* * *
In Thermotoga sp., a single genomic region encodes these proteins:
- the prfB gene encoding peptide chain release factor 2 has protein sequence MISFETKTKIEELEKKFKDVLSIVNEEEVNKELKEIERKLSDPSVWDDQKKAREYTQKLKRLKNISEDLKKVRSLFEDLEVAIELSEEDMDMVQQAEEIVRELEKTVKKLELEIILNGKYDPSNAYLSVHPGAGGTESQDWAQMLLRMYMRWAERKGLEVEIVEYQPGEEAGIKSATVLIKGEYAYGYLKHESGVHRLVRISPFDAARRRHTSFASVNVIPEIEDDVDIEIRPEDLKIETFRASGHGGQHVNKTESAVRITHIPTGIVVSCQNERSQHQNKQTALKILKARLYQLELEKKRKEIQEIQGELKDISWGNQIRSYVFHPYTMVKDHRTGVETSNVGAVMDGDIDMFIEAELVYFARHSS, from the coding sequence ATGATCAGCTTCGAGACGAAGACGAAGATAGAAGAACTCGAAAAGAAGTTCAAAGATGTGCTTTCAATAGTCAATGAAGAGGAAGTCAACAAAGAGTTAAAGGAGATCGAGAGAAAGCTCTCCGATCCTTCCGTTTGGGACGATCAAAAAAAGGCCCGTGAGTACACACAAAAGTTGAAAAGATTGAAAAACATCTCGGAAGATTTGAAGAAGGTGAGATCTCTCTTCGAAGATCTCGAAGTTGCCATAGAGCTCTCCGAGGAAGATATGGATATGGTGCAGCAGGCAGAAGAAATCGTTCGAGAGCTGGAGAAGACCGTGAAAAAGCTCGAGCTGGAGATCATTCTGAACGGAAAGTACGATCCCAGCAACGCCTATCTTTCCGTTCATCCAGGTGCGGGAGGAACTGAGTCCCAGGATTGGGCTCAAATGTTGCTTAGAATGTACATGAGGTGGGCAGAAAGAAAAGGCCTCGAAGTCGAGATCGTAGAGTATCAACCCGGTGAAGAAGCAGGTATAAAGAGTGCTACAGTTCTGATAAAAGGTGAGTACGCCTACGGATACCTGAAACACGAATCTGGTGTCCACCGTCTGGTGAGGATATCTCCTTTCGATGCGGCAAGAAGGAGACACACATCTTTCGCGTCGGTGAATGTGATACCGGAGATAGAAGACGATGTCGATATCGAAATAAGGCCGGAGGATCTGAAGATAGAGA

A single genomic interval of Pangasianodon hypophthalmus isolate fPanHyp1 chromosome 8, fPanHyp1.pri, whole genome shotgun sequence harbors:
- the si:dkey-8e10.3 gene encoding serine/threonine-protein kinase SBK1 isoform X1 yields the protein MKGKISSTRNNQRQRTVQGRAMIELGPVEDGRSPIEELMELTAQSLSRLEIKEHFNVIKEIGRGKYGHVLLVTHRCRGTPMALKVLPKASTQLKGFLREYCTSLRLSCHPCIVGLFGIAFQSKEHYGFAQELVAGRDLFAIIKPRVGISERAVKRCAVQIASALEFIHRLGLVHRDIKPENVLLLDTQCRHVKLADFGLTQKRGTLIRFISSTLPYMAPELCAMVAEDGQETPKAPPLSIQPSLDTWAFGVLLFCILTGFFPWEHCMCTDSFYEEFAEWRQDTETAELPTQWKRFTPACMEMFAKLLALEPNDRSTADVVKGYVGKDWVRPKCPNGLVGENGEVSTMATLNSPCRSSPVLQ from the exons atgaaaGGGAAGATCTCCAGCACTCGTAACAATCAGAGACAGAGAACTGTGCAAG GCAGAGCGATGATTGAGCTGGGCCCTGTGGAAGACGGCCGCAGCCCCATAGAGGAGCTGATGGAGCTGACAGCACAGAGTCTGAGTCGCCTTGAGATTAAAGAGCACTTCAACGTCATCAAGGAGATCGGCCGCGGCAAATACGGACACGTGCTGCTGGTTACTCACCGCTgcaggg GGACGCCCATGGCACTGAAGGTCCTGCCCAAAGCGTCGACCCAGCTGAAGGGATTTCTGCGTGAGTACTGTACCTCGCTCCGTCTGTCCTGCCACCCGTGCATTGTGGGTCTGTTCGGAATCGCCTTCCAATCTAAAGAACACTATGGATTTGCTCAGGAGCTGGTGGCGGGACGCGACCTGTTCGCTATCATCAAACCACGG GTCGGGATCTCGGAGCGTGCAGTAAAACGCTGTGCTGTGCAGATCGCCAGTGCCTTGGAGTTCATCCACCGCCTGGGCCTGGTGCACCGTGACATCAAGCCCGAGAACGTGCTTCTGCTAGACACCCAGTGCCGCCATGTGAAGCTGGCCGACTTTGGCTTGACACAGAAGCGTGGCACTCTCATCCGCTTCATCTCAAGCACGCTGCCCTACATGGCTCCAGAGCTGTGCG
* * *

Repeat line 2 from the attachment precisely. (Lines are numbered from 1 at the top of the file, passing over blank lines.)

- the prfB gene encoding peptide chain release factor 2 has protein sequence MISFETKTKIEELEKKFKDVLSIVNEEEVNKELKEIERKLSDPSVWDDQKKAREYTQKLKRLKNISEDLKKVRSLFEDLEVAIELSEEDMDMVQQAEEIVRELEKTVKKLELEIILNGKYDPSNAYLSVHPGAGGTESQDWAQMLLRMYMRWAERKGLEVEIVEYQPGEEAGIKSATVLIKGEYAYGYLKHESGVHRLVRISPFDAARRRHTSFASVNVIPEIEDDVDIEIRPEDLKIETFRASGHGGQHVNKTESAVRITHIPTGIVVSCQNERSQHQNKQTALKILKARLYQLELEKKRKEIQEIQGELKDISWGNQIRSYVFHPYTMVKDHRTGVETSNVGAVMDGDIDMFIEAELVYFARHSS, from the coding sequence ATGATCAGCTTCGAGACGAAGACGAAGATAGAAGAACTCGAAAAGAAGTTCAAAGATGTGCTTTCAATAGTCAATGAAGAGGAAGTCAACAAAGAGTTAAAGGAGATCGAGAGAAAGCTCTCCGATCCTTCCGTTTGGGACGATCAAAAAAAGGCCCGTGAGTACACACAAAAGTTGAAAAGATTGAAAAACATCTCGGAAGATTTGAAGAAGGTGAGATCTCTCTTCGAAGATCTCGAAGTTGCCATAGAGCTCTCCGAGGAAGATATGGATATGGTGCAGCAGGCAGAAGAAATCGTTCGAGAGCTGGAGAAGACCGTGAAAAAGCTCGAGCTGGAGATCATTCTGAACGGAAAGTACGATCCCAGCAACGCCTATCTTTCCGTTCATCCAGGTGCGGGAGGAACTGAGTCCCAGGATTGGGCTCAAATGTTGCTTAGAATGTACATGAGGTGGGCAGAAAGAAAAGGCCTCGAAGTCGAGATCGTAGAGTATCAACCCGGTGAAGAAGCAGGTATAAAGAGTGCTACAGTTCTGATAAAAGGTGAGTACGCCTACGGATACCTGAAACACGAATCTGGTGTCCACCGTCTGGTGAGGATATCTCCTTTCGATGCGGCAAGAAGGAGACACACATCTTTCGCGTCGGTGAATGTGATACCGGAGATAGAAGACGATGTCGATATCGAAATAAGGCCGGAGGATCTGAAGATAGAGA